Equine breeding tech could save wild animals from extinction

  • State-of-the-art equine reproductive technology has led to the foundation of a charity aiming to save animals from extinction.

    Nature’s SAFE is Europe’s first “living biobank”; a tissue bank that will process and store skin and reproductive cells from endangered species, which can then be used in regeneration of animals and restoration of species.

    Charity founder and chairman Tullis Matson realised that the techniques developed for equines, and used at his Stallion AI services, could be adapted for use in conservation, by storing live cells from endangered species. The charity aims to store “vital” genetic material that would otherwise be lost.

    “We are in the sixth mass extinction; the largest predicted loss of living biodiversity in 65 million years,” said Tullis. “More than one million of the world’s species are threatened with extinction; largely as a result of the actions of humanity.”

    The charity uses a specialised cryopreservation media to indefinitely store live skin cells from threatened species.

    Once thawed, the cells can regenerate, so can be used in artificial reproduction. Nature’s SAFE will also store ovarian and testicular tissue from endangered animals, and there are plans to develop techniques to generate sperm and egg cells from reproductive tissue.

    “To be able to use 30 years of experience in equine reproduction and equine rare breed preservation for an even greater good is a real privilege,” said Tullis.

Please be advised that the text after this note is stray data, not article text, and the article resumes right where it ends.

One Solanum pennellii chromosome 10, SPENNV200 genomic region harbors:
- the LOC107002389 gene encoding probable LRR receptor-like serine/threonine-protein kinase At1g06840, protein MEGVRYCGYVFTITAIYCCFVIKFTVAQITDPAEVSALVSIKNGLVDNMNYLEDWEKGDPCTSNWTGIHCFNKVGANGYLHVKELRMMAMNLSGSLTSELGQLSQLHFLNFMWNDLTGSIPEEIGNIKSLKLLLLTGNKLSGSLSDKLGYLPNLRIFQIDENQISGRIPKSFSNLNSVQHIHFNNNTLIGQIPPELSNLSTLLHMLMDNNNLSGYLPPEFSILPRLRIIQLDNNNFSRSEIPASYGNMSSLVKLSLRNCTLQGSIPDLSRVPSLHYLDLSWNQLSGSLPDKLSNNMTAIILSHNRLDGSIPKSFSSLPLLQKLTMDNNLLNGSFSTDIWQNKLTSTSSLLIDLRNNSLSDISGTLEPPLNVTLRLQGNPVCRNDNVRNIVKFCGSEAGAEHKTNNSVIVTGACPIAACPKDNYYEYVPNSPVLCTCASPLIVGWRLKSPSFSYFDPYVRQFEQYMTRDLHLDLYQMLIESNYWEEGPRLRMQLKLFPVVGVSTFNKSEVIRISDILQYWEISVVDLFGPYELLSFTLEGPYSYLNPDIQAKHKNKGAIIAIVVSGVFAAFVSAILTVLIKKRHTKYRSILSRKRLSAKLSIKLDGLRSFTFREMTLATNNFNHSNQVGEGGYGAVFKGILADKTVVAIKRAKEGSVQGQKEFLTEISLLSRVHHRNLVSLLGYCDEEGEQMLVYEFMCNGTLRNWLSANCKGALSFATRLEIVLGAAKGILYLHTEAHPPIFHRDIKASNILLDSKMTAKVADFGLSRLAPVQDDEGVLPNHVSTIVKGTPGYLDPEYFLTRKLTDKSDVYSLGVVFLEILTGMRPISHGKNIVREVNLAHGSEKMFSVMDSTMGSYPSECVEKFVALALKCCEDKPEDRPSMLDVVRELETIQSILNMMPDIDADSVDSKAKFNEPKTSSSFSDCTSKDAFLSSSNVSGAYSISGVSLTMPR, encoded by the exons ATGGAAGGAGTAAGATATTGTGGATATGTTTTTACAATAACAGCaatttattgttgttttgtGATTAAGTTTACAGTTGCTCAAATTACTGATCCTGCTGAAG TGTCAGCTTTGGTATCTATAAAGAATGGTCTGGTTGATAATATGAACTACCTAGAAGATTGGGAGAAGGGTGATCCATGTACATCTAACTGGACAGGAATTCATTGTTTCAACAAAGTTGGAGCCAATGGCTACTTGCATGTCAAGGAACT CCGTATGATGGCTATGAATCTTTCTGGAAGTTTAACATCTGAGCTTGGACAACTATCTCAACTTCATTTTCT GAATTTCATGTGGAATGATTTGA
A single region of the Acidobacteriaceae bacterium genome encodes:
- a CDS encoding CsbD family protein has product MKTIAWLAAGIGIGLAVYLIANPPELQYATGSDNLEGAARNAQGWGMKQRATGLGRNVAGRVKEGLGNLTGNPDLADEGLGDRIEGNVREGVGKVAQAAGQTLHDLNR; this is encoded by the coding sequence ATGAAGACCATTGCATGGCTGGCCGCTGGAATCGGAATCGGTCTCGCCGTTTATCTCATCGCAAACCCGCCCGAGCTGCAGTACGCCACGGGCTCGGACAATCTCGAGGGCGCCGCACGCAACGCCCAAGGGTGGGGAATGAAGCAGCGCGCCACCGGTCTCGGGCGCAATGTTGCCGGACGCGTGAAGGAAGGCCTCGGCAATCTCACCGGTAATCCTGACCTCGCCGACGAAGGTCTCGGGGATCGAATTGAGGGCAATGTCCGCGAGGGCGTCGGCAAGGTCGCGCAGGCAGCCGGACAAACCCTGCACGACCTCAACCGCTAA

“It is an honour to be working with some of the world’s most endangered species and knowing that we are saving such important animals is indescribable.”

    The charity is working with Chester Zoo and the Rhino Fertility Project at the University of Oxford and is supported by the European Association of Zoos and Aquaria (EAZA) Biobank.

    “Nature’s SAFE has true functional relevance by proactively preserving cells and reproductive tissues from endangered and threatened species, while numbers are viable and genetic diversity is high,” said Suzannah A Williams, associate professor and senior research fellow specialising in reproduction at Oxford University, and Nature’s SAFE chief scientist.

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    “Therefore, from this point forwards, Nature’s SAFE will safeguard biological resources from endangered animals to ensure that species do not go extinct.”

    The charity aims to preserve reproductive cells and cell lines from at least 50 different animals from each species at risk of extinction to ensure their survival.

    Tullis told H&H: “I feel incredibly honoured to be able to do this. I absolutely love it.”

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